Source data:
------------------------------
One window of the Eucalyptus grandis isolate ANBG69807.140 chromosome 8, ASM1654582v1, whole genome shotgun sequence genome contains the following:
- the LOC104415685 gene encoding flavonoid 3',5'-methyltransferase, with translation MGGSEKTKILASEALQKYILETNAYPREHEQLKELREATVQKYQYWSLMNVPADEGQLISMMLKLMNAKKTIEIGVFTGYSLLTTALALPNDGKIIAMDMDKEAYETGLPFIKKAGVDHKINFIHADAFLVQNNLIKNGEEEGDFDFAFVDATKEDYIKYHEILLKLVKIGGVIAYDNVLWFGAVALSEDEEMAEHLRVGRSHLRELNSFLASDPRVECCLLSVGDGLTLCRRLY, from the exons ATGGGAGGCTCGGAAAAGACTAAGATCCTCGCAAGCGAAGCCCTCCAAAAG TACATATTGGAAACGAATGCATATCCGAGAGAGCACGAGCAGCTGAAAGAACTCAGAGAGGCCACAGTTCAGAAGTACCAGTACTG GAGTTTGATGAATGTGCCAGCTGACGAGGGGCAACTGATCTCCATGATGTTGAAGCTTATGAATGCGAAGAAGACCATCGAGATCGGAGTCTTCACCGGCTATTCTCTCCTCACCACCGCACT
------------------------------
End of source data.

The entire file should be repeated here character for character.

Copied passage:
One window of the Eucalyptus grandis isolate ANBG69807.140 chromosome 8, ASM1654582v1, whole genome shotgun sequence genome contains the following:
- the LOC104415685 gene encoding flavonoid 3',5'-methyltransferase, with translation MGGSEKTKILASEALQKYILETNAYPREHEQLKELREATVQKYQYWSLMNVPADEGQLISMMLKLMNAKKTIEIGVFTGYSLLTTALALPNDGKIIAMDMDKEAYETGLPFIKKAGVDHKINFIHADAFLVQNNLIKNGEEEGDFDFAFVDATKEDYIKYHEILLKLVKIGGVIAYDNVLWFGAVALSEDEEMAEHLRVGRSHLRELNSFLASDPRVECCLLSVGDGLTLCRRLY, from the exons ATGGGAGGCTCGGAAAAGACTAAGATCCTCGCAAGCGAAGCCCTCCAAAAG TACATATTGGAAACGAATGCATATCCGAGAGAGCACGAGCAGCTGAAAGAACTCAGAGAGGCCACAGTTCAGAAGTACCAGTACTG GAGTTTGATGAATGTGCCAGCTGACGAGGGGCAACTGATCTCCATGATGTTGAAGCTTATGAATGCGAAGAAGACCATCGAGATCGGAGTCTTCACCGGCTATTCTCTCCTCACCACCGCACT